"I'm not going to say one way or the other," Piniella said. "This could be more than a one-day thing, yeah."
Mike Fontenot, who is batting .337, started in place of Theriot and batted fifth on Monday in the opener of a three-game series against the Pittsburgh Pirates. He went 0-for-4 in the Cubs' 2-1 loss. Theriot came on defensively in the eighth inning, and then struck out in the ninth.
"Obviously you want to be in there playing, but you know I can play other spots as well," Theriot said after the game on Monday. "We'll just have to wait and see what happens. The main thing is winning ball games and hopefully we can start doing that."
Theriot's slump has been so significant that Piniella had his numbers ready to recite.
"One walk in one month," Piniella said of Theriot, who entered Monday batting .286 after staying over .300 for most of the season. "That's kind of hard to do."
Piniella was asked if he and the Cubs' staff have talked to Theriot about his lack of patience at the plate.
"We've talked to him about it," Piniella said. "He's had one extra-base hit the whole month. We'll see, we'll see."
Theriot was asked if he thought he was being singled out for his poor output in May, even when some of his teammates are struggling offensively.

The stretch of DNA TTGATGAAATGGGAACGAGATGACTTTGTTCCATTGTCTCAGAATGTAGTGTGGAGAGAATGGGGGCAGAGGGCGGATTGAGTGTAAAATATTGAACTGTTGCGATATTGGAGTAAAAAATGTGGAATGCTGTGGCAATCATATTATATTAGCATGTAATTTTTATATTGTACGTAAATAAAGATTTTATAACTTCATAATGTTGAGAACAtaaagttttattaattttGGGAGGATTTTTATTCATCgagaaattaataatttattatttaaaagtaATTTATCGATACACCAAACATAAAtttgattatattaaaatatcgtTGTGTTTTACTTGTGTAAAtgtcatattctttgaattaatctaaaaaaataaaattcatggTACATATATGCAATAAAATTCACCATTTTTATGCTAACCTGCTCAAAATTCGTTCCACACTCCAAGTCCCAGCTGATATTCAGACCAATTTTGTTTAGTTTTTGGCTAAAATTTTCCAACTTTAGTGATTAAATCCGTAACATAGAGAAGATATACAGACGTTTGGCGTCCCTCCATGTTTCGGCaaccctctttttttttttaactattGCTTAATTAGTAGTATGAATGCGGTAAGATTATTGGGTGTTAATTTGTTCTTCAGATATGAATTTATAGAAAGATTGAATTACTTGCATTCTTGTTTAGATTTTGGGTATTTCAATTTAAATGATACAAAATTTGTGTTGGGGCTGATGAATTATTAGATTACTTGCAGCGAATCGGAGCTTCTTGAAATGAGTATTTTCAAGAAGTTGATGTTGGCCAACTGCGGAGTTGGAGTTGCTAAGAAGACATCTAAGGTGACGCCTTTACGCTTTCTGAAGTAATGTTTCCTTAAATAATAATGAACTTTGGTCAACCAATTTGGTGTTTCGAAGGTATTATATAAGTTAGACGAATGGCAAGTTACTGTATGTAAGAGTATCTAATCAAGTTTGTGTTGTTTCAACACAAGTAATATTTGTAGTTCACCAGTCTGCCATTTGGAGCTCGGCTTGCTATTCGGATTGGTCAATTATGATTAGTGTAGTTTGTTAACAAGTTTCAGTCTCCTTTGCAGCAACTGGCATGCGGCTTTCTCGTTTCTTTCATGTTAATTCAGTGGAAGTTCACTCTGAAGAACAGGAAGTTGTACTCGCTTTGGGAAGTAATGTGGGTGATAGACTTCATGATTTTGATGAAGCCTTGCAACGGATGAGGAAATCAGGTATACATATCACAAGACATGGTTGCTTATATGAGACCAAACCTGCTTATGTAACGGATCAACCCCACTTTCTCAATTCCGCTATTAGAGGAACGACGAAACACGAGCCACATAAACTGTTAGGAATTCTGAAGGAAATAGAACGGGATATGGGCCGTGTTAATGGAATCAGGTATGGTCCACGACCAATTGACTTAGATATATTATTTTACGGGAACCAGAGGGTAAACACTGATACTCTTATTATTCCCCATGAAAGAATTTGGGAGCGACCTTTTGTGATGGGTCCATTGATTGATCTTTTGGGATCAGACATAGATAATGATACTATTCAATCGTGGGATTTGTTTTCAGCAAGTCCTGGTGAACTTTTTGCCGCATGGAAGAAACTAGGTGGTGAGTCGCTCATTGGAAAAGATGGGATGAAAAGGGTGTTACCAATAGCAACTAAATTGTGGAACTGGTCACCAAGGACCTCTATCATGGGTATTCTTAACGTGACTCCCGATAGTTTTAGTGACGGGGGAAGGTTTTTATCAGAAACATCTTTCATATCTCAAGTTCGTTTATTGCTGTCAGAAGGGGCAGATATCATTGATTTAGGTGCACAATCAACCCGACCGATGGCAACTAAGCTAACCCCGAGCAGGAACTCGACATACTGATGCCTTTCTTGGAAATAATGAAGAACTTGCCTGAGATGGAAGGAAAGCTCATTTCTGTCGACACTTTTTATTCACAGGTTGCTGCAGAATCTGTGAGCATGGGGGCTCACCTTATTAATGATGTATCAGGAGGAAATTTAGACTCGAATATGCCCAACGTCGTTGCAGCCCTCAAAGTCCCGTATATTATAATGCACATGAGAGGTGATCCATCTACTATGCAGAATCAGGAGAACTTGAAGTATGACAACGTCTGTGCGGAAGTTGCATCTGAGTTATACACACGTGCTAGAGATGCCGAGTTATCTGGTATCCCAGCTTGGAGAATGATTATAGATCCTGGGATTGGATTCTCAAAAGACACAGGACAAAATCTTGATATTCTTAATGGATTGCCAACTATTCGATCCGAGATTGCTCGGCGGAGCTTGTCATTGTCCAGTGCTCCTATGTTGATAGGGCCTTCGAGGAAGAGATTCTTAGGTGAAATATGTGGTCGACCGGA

"I don't think [Piniella] is singling me out," Theriot said. "I don't think he's taking me out. I have more at-bats than anyone on the team. I don't think that's it at all. Mike is swinging the bat well, and he might want to get him some at-bats."
Theriot was 5-for-35 (.143 average) in his past eight games entering Monday. He reached his high mark of .357 on May 4 but has since gone downhill. Since moving to second base on May 7 to accommodate rookie shortstop Starlin Castro, Theriot was batting .205 with a .225 slugging percentage, two RBIs and no walks or extra-base hits.
Even with his struggles, Theriot still is fourth in the National League with 59 hits.
"I like the energy he brings," Piniella said. "I like the way he plays baseball, but unfortunately for us what we need here is offense."
Bruce Levine covers baseball for ESPN 1000 and ESPNChicago.com.